Ransomware attack investigations will be treated with the same level of urgency as terrorism incidences in America, according to a senior official in the United States Department of Justice (DOJ) following the Colonial Pipeline attack and a number of other recent high-profile, destructive cyber-attacks.
The Colonial Pipeline attack is cited as a prime example of the “growing threat that ransomware and digital extortion pose to the nation.”
“It’s a specialized process to ensure we track all ransomware cases regardless of where it may be referred in this country, so you can make the connections between actors and work your way up to disrupt the whole chain,” stated the associate deputy attorney general at the Justice Department, John Carlin.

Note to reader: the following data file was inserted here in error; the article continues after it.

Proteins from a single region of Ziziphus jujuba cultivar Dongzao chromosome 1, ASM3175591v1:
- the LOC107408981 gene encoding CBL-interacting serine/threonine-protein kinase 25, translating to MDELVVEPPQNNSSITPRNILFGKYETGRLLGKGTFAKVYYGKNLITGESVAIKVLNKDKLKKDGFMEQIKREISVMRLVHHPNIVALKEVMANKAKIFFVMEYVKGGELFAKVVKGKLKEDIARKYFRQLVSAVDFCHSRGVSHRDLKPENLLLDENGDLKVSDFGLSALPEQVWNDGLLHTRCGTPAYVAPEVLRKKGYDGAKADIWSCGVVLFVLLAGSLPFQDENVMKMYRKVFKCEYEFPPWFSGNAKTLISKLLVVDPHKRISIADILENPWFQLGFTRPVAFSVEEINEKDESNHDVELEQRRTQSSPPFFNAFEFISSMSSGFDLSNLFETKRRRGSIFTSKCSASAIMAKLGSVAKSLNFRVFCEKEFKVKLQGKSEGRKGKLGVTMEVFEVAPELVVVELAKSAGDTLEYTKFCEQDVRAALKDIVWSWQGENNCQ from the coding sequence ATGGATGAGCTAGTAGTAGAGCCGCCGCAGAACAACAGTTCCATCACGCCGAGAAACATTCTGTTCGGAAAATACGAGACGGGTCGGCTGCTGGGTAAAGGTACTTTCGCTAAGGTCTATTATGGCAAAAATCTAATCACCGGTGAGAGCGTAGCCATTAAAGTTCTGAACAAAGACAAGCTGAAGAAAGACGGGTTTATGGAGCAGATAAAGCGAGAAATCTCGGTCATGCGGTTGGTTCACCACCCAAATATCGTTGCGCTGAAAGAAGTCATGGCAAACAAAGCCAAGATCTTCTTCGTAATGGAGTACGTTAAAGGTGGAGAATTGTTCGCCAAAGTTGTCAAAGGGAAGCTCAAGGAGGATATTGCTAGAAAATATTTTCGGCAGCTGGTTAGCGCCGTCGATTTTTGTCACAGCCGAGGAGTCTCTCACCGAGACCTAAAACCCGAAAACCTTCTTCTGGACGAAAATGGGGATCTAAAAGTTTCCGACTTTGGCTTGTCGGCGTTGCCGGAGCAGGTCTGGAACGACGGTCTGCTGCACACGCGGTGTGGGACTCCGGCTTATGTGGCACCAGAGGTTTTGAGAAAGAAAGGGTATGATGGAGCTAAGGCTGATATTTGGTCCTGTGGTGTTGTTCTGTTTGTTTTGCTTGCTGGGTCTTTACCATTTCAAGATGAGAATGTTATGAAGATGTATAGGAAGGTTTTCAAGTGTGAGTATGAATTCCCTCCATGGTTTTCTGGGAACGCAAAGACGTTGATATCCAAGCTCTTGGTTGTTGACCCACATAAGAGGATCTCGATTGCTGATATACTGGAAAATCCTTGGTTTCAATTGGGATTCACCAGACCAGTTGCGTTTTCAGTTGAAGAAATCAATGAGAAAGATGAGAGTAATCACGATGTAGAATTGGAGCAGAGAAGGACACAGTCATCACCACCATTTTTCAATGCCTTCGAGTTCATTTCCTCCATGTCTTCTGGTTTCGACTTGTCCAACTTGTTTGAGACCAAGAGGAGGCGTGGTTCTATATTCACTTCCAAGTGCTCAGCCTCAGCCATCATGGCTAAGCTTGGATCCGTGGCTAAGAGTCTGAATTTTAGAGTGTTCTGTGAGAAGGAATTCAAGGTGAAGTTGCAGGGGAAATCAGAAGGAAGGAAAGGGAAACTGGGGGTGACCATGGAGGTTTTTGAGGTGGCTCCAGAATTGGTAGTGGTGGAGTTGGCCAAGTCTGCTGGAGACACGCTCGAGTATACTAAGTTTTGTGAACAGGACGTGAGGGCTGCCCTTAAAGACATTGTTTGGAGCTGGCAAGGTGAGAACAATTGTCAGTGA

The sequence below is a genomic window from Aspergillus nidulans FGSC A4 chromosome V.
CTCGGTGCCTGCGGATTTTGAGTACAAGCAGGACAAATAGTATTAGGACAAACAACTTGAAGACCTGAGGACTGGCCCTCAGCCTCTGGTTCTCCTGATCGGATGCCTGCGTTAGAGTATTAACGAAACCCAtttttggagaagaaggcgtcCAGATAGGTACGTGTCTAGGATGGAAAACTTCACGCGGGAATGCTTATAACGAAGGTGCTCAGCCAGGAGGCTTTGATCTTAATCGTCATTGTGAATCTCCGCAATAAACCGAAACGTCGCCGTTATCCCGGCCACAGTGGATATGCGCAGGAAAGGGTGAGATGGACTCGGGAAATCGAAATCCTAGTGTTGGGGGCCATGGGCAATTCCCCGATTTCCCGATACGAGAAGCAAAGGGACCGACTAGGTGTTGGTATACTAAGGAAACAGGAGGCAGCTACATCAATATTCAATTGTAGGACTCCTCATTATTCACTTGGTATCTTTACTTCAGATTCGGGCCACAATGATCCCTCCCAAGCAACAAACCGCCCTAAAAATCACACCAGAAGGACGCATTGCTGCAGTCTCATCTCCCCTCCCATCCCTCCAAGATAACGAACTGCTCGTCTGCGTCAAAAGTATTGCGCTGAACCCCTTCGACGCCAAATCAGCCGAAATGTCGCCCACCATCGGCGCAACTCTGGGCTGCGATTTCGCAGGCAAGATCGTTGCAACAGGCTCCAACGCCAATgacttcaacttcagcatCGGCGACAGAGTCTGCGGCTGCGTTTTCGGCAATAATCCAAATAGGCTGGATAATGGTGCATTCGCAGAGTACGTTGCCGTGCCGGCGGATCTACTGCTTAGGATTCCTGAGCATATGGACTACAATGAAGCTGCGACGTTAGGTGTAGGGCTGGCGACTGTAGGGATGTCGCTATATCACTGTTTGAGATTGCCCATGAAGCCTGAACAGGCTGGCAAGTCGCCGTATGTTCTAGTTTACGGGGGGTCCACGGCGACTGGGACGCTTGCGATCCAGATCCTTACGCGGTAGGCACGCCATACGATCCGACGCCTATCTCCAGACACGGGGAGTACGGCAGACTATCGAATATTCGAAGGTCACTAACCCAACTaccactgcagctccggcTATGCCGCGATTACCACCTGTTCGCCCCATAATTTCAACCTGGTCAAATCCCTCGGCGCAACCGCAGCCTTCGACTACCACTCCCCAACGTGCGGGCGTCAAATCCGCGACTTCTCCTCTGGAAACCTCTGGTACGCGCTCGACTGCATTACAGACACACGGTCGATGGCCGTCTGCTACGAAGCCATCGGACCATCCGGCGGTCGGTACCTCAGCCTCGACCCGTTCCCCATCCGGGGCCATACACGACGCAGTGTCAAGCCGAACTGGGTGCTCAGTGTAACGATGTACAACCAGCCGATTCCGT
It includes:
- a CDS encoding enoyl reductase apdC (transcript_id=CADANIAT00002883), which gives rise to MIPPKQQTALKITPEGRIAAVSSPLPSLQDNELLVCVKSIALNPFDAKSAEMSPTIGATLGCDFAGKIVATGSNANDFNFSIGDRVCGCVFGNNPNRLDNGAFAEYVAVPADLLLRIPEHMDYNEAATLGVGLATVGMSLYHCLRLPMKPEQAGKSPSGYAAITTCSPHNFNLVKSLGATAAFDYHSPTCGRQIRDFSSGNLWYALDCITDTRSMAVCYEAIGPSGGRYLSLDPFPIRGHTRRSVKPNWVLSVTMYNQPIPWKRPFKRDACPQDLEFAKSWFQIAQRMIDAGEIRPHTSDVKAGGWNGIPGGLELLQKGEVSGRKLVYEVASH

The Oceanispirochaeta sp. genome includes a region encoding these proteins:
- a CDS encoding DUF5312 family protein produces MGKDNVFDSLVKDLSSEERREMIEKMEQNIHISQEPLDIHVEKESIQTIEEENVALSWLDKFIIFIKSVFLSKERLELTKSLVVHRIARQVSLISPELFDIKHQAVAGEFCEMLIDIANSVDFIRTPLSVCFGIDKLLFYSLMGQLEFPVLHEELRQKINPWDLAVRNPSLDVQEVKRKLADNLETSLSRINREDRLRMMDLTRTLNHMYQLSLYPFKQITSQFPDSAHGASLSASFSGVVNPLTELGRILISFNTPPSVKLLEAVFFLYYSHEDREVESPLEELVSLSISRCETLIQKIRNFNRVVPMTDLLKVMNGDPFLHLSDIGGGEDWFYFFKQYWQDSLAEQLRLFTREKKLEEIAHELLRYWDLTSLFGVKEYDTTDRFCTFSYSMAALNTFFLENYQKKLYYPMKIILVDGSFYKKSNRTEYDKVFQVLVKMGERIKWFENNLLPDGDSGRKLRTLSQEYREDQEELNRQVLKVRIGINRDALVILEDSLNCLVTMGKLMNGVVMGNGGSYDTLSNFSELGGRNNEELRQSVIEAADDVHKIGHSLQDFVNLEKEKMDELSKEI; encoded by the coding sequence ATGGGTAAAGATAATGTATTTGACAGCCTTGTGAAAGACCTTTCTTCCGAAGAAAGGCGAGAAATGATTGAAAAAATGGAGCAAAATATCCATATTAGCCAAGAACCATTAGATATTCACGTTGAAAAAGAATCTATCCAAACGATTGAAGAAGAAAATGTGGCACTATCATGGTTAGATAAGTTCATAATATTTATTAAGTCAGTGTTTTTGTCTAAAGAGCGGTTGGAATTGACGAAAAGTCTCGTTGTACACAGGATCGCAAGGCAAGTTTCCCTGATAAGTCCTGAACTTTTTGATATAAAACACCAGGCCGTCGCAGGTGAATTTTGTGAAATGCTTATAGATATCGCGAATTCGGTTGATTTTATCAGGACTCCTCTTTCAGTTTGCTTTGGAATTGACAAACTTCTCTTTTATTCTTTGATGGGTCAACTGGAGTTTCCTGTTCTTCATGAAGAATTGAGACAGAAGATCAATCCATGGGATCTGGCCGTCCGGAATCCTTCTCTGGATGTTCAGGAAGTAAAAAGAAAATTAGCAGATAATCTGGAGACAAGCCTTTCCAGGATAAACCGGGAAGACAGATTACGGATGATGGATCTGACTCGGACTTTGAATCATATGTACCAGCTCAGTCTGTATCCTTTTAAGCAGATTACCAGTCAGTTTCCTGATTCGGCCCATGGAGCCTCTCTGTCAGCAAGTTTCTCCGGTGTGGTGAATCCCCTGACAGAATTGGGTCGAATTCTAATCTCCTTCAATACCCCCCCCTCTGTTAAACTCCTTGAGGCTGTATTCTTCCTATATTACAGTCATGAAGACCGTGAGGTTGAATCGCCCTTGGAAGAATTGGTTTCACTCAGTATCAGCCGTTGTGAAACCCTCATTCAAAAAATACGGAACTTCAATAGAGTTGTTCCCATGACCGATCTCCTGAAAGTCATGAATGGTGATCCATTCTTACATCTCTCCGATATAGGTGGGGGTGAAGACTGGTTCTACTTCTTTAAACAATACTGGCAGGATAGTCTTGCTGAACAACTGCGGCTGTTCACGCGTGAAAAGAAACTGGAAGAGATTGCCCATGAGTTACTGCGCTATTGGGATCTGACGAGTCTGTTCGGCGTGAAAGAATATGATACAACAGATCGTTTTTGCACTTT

The process Carlin is describing is usually used in cases of national security, which has previously been used with terrorism but never before with ransomware.
Carlin states: “We really want to make sure prosecutors and criminal investigators report and are tracking … cryptocurrency exchanges, illicit online forums or marketplaces where people are selling hacking tools, network access credentials – going after the botnets that serve multiple purposes.”
Investigators in U.S. attorney’s offices handling ransomware attacks will now be expected to share both updated case details and active technical information with leaders in Washington. The guidance also asks the offices to look at and include other investigations focused on the larger cybercrime ecosystem.